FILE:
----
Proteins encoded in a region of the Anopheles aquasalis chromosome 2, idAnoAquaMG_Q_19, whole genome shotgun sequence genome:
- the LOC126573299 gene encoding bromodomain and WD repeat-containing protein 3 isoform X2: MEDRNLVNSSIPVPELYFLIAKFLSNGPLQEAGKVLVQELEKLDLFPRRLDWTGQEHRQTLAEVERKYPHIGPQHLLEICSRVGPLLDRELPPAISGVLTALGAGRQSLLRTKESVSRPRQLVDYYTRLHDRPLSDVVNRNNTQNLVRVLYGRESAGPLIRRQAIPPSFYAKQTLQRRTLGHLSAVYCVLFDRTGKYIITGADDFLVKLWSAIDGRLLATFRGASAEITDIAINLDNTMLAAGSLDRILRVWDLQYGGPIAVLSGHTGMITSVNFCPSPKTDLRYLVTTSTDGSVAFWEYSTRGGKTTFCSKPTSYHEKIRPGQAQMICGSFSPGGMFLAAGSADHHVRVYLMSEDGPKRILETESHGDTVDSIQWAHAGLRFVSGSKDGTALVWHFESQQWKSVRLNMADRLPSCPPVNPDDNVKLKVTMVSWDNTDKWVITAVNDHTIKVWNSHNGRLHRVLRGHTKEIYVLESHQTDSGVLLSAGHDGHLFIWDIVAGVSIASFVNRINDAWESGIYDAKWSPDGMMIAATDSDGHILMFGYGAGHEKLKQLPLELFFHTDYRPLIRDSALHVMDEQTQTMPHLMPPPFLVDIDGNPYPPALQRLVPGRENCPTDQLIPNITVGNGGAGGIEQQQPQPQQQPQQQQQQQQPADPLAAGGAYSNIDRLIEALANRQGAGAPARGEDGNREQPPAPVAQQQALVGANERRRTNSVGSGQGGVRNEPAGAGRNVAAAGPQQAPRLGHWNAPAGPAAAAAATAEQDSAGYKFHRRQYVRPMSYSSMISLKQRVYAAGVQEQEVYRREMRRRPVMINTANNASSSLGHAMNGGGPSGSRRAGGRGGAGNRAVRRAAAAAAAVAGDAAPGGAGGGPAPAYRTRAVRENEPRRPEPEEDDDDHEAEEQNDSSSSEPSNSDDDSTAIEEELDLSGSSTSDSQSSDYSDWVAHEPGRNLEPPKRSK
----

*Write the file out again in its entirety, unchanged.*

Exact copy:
Proteins encoded in a region of the Anopheles aquasalis chromosome 2, idAnoAquaMG_Q_19, whole genome shotgun sequence genome:
- the LOC126573299 gene encoding bromodomain and WD repeat-containing protein 3 isoform X2: MEDRNLVNSSIPVPELYFLIAKFLSNGPLQEAGKVLVQELEKLDLFPRRLDWTGQEHRQTLAEVERKYPHIGPQHLLEICSRVGPLLDRELPPAISGVLTALGAGRQSLLRTKESVSRPRQLVDYYTRLHDRPLSDVVNRNNTQNLVRVLYGRESAGPLIRRQAIPPSFYAKQTLQRRTLGHLSAVYCVLFDRTGKYIITGADDFLVKLWSAIDGRLLATFRGASAEITDIAINLDNTMLAAGSLDRILRVWDLQYGGPIAVLSGHTGMITSVNFCPSPKTDLRYLVTTSTDGSVAFWEYSTRGGKTTFCSKPTSYHEKIRPGQAQMICGSFSPGGMFLAAGSADHHVRVYLMSEDGPKRILETESHGDTVDSIQWAHAGLRFVSGSKDGTALVWHFESQQWKSVRLNMADRLPSCPPVNPDDNVKLKVTMVSWDNTDKWVITAVNDHTIKVWNSHNGRLHRVLRGHTKEIYVLESHQTDSGVLLSAGHDGHLFIWDIVAGVSIASFVNRINDAWESGIYDAKWSPDGMMIAATDSDGHILMFGYGAGHEKLKQLPLELFFHTDYRPLIRDSALHVMDEQTQTMPHLMPPPFLVDIDGNPYPPALQRLVPGRENCPTDQLIPNITVGNGGAGGIEQQQPQPQQQPQQQQQQQQPADPLAAGGAYSNIDRLIEALANRQGAGAPARGEDGNREQPPAPVAQQQALVGANERRRTNSVGSGQGGVRNEPAGAGRNVAAAGPQQAPRLGHWNAPAGPAAAAAATAEQDSAGYKFHRRQYVRPMSYSSMISLKQRVYAAGVQEQEVYRREMRRRPVMINTANNASSSLGHAMNGGGPSGSRRAGGRGGAGNRAVRRAAAAAAAVAGDAAPGGAGGGPAPAYRTRAVRENEPRRPEPEEDDDDHEAEEQNDSSSSEPSNSDDDSTAIEEELDLSGSSTSDSQSSDYSDWVAHEPGRNLEPPKRSK